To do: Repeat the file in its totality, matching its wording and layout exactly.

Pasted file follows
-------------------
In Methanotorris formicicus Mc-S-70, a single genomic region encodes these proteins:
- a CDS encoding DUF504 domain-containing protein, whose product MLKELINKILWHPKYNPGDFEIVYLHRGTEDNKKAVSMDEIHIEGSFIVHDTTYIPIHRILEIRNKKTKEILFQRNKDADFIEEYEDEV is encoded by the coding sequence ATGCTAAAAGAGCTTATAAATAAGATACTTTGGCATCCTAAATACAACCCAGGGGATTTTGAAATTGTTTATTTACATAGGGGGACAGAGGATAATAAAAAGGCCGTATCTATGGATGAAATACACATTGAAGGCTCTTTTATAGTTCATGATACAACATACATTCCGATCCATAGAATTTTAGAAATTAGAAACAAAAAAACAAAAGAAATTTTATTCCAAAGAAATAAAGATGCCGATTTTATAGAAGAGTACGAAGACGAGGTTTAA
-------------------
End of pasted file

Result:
In Methanotorris formicicus Mc-S-70, a single genomic region encodes these proteins:
- a CDS encoding DUF504 domain-containing protein, whose product MLKELINKILWHPKYNPGDFEIVYLHRGTEDNKKAVSMDEIHIEGSFIVHDTTYIPIHRILEIRNKKTKEILFQRNKDADFIEEYEDEV is encoded by the coding sequence ATGCTAAAAGAGCTTATAAATAAGATACTTTGGCATCCTAAATACAACCCAGGGGATTTTGAAATTGTTTATTTACATAGGGGGACAGAGGATAATAAAAAGGCCGTATCTATGGATGAAATACACATTGAAGGCTCTTTTATAGTTCATGATACAACATACATTCCGATCCATAGAATTTTAGAAATTAGAAACAAAAAAACAAAAGAAATTTTATTCCAAAGAAATAAAGATGCCGATTTTATAGAAGAGTACGAAGACGAGGTTTAA